According to the Fourth Amendment, “The right of the people to be secure in their persons, houses, papers, and effects, against unreasonable searches and seizures, shall not be violated[.]” But how does that provision apply to the vast troves of information that Americans and businesses increasingly collect, send, receive, and store?
On June 5, 2017, the Supreme Court granted certiorari in Carpenter v. United States to resolve the question of whether the Fourth Amendment prohibits warrantless gathering of historical cellular phone records that include location information, also known as historical cell-site location information (CSLI). Judge Raymond M. Kethledge wrote for a panel of the Sixth Circuit that “although the content of personal communications is private, the information necessary to get those communications from point A to point B is not.” Historical CSLI, Judge Kethledge wrote, “fall[s] on the unprotected side of [the] line” because it is routing information used to “facilitate personal communications, rather than part of the content of those communications themselves.” Thus, the government does not need a warrant to obtain the information.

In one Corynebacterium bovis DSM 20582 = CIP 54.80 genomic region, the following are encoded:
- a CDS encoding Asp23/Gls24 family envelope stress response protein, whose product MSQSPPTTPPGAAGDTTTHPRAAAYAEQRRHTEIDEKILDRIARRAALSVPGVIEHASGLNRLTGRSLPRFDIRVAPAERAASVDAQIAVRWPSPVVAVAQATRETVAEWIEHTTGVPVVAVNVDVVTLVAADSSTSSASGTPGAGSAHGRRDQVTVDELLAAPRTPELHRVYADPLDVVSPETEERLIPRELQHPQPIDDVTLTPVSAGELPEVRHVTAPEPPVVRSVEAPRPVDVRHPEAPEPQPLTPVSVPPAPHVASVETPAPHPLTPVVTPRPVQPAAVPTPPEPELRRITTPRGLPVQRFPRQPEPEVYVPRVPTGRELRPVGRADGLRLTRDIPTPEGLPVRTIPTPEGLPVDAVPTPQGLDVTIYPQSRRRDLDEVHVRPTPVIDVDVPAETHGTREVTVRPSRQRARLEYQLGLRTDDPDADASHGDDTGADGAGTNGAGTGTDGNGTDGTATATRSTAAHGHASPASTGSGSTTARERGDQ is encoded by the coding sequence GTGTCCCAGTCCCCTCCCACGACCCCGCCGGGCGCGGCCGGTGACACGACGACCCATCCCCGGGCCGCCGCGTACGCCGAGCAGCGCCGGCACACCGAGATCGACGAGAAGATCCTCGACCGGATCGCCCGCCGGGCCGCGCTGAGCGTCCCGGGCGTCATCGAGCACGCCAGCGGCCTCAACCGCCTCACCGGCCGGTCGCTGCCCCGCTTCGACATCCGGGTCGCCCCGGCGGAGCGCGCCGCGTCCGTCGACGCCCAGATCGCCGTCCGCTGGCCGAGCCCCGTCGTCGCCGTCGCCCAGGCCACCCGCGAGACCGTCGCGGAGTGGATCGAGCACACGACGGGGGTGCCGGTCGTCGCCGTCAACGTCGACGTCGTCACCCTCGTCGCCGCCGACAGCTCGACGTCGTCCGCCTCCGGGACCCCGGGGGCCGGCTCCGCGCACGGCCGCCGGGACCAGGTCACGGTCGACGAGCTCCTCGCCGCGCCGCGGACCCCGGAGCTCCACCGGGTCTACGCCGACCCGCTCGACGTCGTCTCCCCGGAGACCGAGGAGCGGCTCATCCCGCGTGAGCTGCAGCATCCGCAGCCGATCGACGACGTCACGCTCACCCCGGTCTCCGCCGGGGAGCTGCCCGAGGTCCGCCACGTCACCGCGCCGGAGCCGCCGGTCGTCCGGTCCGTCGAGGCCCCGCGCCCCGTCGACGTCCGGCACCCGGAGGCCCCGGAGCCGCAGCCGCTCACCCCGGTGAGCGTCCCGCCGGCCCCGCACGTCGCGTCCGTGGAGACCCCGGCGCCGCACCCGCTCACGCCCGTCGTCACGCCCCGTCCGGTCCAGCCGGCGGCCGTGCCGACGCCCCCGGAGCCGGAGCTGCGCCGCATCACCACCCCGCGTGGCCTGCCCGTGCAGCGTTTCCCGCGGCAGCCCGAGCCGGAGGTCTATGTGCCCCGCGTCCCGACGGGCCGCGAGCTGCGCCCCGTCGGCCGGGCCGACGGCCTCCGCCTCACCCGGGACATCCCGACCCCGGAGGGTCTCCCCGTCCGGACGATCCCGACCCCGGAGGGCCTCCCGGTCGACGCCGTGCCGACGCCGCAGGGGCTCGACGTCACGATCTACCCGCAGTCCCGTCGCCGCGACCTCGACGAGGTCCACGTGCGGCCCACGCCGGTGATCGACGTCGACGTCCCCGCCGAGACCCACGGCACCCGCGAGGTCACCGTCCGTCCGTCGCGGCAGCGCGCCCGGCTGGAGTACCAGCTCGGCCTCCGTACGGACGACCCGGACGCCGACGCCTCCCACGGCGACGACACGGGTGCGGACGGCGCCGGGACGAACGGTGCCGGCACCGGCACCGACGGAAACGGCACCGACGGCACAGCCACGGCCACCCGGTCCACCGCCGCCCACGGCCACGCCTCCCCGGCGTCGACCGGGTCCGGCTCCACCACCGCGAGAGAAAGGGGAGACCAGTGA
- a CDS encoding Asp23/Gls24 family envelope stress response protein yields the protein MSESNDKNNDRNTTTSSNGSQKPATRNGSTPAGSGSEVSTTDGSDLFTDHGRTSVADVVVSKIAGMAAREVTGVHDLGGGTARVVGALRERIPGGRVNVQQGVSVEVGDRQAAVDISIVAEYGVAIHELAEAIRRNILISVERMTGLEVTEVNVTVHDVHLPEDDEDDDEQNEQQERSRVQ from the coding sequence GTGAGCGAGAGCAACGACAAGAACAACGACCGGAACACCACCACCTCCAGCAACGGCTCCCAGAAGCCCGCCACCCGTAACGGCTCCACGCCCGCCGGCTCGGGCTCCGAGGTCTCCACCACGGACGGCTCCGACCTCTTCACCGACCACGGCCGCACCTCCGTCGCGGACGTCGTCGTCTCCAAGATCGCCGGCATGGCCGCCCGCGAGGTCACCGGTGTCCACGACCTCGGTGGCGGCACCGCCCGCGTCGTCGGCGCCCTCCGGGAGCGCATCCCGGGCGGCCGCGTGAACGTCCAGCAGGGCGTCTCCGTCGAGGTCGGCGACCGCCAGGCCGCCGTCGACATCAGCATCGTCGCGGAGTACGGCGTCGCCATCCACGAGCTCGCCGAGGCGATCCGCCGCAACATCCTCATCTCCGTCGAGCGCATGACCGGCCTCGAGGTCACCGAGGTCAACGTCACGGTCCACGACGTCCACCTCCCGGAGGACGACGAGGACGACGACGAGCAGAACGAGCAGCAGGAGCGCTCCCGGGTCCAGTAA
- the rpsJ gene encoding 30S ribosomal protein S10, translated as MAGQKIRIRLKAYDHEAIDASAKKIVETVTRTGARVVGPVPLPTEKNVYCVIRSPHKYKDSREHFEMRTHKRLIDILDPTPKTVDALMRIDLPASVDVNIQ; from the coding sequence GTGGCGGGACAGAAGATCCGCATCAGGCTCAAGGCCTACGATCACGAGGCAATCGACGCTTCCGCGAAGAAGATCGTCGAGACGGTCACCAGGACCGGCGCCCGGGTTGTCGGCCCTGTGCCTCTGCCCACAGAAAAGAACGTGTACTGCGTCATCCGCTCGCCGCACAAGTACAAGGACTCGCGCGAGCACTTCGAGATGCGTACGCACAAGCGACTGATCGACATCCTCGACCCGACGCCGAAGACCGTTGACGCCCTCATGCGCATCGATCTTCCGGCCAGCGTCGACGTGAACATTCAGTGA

The doctrine applied by the Sixth Circuit is called the third-party doctrine. Although an older form of the third-party doctrine was articulated in Ex Parte Jackson (1878), which distinguished between the addressing information for postal mail and its contents, the contemporary third-party doctrine traces its roots to the “reasonable expectation of privacy” test articulated in Katz v. United States (1967). Its modern form is most closely associated with two of Katz’s progeny, United States v. Miller (1976) and Smith v. Maryland (1979). In those cases, the Supreme Court applied Katz and concluded that the information at issue (bank records and information collected by a pen register device) was not entitled to Fourth Amendment protection.
Monday, August 14, 2017
Federalist Society Teleforum Conference Call
Vice President, Competitive Enterprise Institute
Orin S. Kerr
Fred C. Stevenson Research Professor of Law, The George Washington University Law School